Bike to Work Day, 2011
Apparently this was the last time I rode to work on Bike to Work day, in 2011

If we look at the above photograph, maybe another problem I have with Bike to Work day is that it is an opportunity to encounter a bike traffic jam. Gee, uhm, yeah no.

Now don't get me wrong - I am glad to see more people cycling, and riding in a line like this that might be going more slowly than I otherwise would enjoy is fine too, but the kind of overnight increase in the number of cyclists on some of these trails demonstrates immediately that the existing cycling infrastructure is not all it should be if biking to work is supposed to be a serious alternative (and not a one day celebration). Much of the Mount Vernon trail, shown above, is not wide enough to support the kind of heavy use it gets on Bike to Work day. Where are the pedestrians supposed to go?

Bike to work day poster Moscow 2015
Even the Russians have bike2work day, as evidenced by this poster from last year - this year, same day as here in America!

Another reason why Bike to Work day annoy me is that it is an excuse for the Washington Post to publish more dumb stories about bicycling. Like this one, Biking to work is great. If you can put up with the cars. And the weather. This listicle complains about taxis and cars passing too closely, then moves on to complain that you might get wet, "Riding a bike in wet conditions can too often make people feel like they’ve been returned to a time when they tottered around in soggy diapers." Generally this is baloney - if you ride a bike with fenders, it is amazing how rarely the weather is sufficiently downpour-ish that you get wet-wet. I've been doing this for 15+ years. Really, it isn't that big a problem. "Soggy diapers" - is a reference like that what attracts clicks?

The front page of the Washington Post weekend section on Friday had an illustration showing cyclists around the Lincoln Memorial and a few pedestrians with no cars at all. A caption reads, "A capital idea: forget Metro, ditch the car and start pedaling - Washington on two wheels." Framing the discussion this way is a bit dim - for most people it is an unrealistic idea to make a complete changeover to cycling. I get that the Metro problems present what seems like an opportunity to encourage more cycling, but if we could just get people to make one in ten of their trips usually made by car using a bicycle, that would be grand.

People in cars, myself included, don't seem to need "super fun events" in order to decide to use them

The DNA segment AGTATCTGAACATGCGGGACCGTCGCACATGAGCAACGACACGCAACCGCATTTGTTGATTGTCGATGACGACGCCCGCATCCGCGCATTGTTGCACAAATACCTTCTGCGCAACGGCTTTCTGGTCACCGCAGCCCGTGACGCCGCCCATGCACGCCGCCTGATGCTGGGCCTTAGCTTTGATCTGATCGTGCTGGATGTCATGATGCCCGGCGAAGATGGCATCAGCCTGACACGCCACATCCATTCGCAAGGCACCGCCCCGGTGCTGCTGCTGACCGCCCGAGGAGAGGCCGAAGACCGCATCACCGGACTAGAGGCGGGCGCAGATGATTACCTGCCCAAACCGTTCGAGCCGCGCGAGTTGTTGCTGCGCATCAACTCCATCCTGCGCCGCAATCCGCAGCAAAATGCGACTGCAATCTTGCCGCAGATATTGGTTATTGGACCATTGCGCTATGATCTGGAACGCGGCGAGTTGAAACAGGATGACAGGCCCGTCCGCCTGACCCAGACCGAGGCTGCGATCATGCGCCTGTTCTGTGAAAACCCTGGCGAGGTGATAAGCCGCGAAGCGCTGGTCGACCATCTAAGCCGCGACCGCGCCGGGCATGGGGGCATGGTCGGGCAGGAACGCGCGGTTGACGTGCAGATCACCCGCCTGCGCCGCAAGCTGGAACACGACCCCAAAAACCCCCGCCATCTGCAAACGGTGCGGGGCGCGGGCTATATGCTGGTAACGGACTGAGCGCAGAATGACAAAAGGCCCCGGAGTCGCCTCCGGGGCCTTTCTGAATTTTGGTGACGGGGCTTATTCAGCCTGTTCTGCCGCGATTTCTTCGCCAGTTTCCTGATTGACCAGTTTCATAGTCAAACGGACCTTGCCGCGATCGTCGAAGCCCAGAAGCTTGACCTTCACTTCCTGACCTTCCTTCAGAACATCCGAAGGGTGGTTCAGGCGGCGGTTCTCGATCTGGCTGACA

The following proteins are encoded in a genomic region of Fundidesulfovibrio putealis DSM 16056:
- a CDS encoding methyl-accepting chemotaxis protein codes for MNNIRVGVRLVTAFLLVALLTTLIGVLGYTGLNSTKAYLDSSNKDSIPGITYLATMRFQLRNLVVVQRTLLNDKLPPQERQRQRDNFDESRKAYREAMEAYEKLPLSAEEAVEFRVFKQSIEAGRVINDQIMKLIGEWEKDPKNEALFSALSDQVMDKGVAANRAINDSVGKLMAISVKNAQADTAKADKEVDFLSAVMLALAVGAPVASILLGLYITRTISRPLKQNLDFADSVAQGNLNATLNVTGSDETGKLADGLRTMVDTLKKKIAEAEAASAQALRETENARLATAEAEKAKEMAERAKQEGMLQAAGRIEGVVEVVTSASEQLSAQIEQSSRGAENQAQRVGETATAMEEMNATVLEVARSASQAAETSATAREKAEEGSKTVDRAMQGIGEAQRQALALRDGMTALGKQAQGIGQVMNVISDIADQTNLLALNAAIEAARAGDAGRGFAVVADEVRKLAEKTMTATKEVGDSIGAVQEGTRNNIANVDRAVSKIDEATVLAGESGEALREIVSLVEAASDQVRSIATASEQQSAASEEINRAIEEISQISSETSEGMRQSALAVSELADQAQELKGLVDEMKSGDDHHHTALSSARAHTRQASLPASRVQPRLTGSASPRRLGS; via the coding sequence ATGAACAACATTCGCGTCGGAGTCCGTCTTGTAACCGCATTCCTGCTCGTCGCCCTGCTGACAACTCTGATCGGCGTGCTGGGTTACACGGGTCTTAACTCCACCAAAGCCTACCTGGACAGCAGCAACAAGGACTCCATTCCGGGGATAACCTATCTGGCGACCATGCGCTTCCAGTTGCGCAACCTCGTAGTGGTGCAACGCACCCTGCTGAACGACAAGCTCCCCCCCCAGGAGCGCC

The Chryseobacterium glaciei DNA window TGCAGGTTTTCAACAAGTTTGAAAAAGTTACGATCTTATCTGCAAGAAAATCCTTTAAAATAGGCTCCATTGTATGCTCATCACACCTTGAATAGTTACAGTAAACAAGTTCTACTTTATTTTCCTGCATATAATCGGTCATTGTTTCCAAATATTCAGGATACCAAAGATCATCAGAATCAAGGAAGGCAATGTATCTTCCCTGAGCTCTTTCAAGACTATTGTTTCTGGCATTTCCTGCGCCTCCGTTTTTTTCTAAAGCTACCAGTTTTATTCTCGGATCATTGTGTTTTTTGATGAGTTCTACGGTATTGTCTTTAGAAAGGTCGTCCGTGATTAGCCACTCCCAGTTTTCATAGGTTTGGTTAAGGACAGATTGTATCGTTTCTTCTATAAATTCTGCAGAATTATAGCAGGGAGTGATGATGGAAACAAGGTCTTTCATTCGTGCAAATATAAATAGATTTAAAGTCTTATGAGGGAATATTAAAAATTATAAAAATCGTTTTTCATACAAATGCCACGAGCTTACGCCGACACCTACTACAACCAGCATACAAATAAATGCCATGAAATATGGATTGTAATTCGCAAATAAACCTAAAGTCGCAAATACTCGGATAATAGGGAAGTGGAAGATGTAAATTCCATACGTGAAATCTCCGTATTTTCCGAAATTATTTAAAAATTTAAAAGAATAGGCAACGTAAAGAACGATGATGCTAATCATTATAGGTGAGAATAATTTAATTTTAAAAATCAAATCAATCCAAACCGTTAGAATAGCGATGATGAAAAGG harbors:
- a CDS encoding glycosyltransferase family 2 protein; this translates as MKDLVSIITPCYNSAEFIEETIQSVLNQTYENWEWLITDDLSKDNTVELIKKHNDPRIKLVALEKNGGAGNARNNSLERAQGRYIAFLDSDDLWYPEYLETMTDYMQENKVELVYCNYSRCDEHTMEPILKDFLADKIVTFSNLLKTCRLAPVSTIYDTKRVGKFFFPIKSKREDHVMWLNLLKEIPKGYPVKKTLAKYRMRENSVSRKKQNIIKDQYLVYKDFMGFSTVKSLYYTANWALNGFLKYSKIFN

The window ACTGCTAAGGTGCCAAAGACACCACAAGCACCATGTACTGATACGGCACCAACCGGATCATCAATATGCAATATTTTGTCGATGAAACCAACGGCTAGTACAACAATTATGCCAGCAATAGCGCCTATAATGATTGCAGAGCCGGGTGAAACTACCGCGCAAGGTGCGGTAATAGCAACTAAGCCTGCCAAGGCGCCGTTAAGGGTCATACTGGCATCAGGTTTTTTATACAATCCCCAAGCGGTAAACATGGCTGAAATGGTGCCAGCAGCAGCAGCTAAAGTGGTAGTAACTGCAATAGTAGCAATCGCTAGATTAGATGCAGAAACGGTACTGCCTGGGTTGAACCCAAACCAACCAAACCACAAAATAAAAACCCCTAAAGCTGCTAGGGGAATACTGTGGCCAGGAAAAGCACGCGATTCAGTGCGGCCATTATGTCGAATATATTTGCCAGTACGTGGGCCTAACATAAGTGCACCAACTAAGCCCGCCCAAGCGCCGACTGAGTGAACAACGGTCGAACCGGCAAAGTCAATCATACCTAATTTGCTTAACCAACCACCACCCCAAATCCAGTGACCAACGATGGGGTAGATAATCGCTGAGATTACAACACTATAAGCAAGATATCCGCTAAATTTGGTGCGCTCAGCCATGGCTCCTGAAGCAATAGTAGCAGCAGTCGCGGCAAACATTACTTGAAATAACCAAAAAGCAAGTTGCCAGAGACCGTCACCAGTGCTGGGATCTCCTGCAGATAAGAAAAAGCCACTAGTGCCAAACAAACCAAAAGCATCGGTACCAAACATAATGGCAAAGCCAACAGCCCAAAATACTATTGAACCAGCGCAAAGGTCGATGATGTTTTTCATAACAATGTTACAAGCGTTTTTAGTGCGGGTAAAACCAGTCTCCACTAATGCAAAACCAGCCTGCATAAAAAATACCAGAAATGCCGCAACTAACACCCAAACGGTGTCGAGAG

Monday, March 16, 2015

Joys of Commuting - Sunrise in DC

Stopped to take this with my camera phone

Not as good in the photograph as the impression made in person (so to speak) but you get the idea - sunrise, and so on. Nice after all the nasty weather.

The Capitol dome looks a little odd because it is covered in scaffolding.

Monday, July 7, 2014

Fast Commute to Work

My route from south Arlington to Capitol Hill

According to the GPS driven app on my phone, the distance from my front door to work is 9.25 miles using my usual bike route. Today, thanks to some wind from the south (which is unusual in the morning), it took only 34 minutes and 18 seconds and my average speed was 16.2 mph.

Just to be clear, I'm not someone who obsesses about the speed of my bicycle riding efforts, but someone was asking about how far my occasional lunchtime jog is and I now have a so-called smartphone and found an appropriate app, so I was curious mostly to know what it would report as the distance of my commute. Years ago I estimated using Google maps that it was around 9.6 miles, so apparently I was a little high since it is almost exactly 9 1/3 miles. Oh well. I was amused today when I used the app riding in when I realized that the wind was coming from the south and that I would be a "fast" time (fast for me) because that wind pushing me up the river makes a difference. I don't think there are too many days where my commute is under 35 minutes. (Again - not that I'm paying much attention.)

Fanciful sail-bikes from 1894

One of those ideas from the 1890s that didn't catch on.

Wednesday, July 2, 2014

Four Mile Run Detour Re-Opens

This past Monday the detour for the Four Mile Run trail near the south end of National Airport was removed. The section of the trail that was under the bridge that was removed (see above) was widened somewhat and is edged on the inner side with some raised concrete. Work was being completed yesterday but the fences that enforced the detour were completely removed, so I am fairly sure it is OK to say the detour is done. It was open again this morning on the way to work.

The photo above shows the trail east of where the detour started - you can see that the bushes have taken over some of the trail while the work has been going on. Presumably Alexandria (I think this part of the trail is theirs) will send someone along to trim things up.

I was stopped to take this photo and blocking about 1/3 of the trail. The fellow in the photo came upon me and said, "excuse me" in a cranky tone which I took to be his way of complaining that I was blocking his speedy transit of this area. I don't know why people don't communicate more directly. What he clearly meant was, "you are in my f---ing way." Oh well. Mostly other cyclists seemed extremely pleased that the detour was over. I agree.

Saturday, May 31, 2014

Commuting - Racing or Relaxing?

From user Landahlauts via Creative Commons in Flickr

In Paris for a week, I commuted about 3-4 kilometers back and forth to the National Library every day from the hotel to attend a conference. I would wear the clothes I would be in all day and didn't take a helmet to Paris, so no helmet. I mostly rode at a much more leisurely pace than I do at home but then the bikeshare bikes don't support much in the way of speed (or braking either, so perhaps that's good).